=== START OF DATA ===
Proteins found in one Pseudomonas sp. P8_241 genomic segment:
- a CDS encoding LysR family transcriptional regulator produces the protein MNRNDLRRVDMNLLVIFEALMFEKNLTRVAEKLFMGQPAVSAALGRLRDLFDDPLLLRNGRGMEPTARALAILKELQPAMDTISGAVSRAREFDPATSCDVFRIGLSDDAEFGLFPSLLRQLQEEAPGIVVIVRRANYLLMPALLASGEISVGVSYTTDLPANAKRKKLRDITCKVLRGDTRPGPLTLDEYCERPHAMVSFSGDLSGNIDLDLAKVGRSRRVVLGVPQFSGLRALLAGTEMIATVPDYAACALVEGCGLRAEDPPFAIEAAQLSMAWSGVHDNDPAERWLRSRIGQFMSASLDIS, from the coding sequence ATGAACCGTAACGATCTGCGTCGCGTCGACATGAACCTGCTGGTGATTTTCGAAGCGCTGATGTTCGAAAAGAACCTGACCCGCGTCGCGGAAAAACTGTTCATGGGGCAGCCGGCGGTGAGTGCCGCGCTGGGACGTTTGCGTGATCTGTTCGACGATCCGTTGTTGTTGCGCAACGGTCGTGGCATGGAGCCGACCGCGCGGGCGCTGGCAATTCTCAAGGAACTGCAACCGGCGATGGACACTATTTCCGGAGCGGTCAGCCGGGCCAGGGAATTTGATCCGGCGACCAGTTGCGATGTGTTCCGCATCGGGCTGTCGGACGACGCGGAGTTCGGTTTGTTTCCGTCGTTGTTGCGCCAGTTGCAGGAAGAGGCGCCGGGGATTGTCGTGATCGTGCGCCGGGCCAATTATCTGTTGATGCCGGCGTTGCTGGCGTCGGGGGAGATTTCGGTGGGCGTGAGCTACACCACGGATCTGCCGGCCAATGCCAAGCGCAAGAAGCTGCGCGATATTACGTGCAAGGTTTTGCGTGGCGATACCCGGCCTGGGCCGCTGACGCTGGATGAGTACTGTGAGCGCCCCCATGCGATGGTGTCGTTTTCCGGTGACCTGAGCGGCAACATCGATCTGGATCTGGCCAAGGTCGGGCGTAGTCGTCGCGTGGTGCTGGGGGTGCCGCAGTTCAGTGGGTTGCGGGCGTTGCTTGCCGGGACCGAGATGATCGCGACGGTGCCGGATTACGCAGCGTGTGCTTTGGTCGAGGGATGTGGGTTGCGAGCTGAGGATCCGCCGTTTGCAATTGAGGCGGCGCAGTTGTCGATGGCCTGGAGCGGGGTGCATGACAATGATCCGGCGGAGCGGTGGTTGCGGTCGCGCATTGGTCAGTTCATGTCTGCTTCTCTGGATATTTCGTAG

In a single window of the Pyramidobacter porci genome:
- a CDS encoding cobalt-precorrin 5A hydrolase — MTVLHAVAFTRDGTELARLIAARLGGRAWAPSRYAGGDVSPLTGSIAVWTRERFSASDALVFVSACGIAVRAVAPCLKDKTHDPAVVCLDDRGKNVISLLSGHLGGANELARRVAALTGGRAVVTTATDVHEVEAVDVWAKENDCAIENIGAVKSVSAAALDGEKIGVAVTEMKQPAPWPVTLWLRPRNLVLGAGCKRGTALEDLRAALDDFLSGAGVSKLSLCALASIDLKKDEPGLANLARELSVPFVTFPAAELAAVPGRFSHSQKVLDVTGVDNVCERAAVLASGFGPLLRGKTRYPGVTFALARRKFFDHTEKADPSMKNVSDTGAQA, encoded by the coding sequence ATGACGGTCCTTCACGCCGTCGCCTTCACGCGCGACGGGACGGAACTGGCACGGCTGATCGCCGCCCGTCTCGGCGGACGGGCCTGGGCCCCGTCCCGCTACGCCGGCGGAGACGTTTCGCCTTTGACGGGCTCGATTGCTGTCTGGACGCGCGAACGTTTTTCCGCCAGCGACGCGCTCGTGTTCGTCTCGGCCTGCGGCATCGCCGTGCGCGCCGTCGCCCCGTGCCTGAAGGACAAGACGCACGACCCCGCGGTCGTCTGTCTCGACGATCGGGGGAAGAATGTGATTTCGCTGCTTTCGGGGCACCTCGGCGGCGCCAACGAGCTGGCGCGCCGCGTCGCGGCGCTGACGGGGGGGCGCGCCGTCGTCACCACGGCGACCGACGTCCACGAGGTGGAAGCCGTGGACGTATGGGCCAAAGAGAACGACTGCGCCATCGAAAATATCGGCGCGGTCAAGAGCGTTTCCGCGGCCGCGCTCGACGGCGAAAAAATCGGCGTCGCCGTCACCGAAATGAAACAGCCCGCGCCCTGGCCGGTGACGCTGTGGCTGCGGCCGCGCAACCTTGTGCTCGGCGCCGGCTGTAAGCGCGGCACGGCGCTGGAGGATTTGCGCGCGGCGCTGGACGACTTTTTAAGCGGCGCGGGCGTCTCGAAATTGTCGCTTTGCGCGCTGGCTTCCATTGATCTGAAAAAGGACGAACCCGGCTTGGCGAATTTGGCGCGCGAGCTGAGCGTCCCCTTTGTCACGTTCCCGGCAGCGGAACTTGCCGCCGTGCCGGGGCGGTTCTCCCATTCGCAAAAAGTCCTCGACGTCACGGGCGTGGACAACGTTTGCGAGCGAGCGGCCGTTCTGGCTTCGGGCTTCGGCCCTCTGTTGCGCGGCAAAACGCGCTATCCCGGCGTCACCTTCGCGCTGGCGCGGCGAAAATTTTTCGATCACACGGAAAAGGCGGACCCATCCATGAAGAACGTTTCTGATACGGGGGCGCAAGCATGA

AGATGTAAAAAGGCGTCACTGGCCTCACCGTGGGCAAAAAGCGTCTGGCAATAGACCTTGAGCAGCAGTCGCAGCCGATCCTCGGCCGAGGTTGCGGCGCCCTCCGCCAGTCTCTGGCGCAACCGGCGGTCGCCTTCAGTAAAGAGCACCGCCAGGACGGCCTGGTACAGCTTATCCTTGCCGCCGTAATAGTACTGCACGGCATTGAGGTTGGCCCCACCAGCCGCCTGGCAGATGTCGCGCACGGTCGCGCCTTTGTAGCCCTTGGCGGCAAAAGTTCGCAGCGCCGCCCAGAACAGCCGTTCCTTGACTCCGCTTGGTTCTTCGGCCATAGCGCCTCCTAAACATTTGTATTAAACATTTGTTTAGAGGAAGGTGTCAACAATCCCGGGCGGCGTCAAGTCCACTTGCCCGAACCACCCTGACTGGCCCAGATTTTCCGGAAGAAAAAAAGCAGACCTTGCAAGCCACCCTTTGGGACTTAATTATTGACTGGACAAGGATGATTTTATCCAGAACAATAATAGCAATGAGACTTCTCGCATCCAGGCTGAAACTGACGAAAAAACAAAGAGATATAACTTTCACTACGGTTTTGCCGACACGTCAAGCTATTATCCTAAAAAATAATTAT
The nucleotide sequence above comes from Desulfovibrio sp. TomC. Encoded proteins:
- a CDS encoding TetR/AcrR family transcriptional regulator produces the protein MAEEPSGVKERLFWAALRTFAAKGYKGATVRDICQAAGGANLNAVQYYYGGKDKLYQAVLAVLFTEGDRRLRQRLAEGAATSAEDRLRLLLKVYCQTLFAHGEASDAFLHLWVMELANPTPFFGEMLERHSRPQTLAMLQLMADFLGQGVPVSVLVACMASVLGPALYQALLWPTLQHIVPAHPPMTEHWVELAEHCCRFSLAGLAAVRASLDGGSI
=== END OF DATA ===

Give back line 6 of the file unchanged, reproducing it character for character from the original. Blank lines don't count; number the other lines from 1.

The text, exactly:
The nucleotide sequence above comes from Desulfovibrio sp. TomC. Encoded proteins: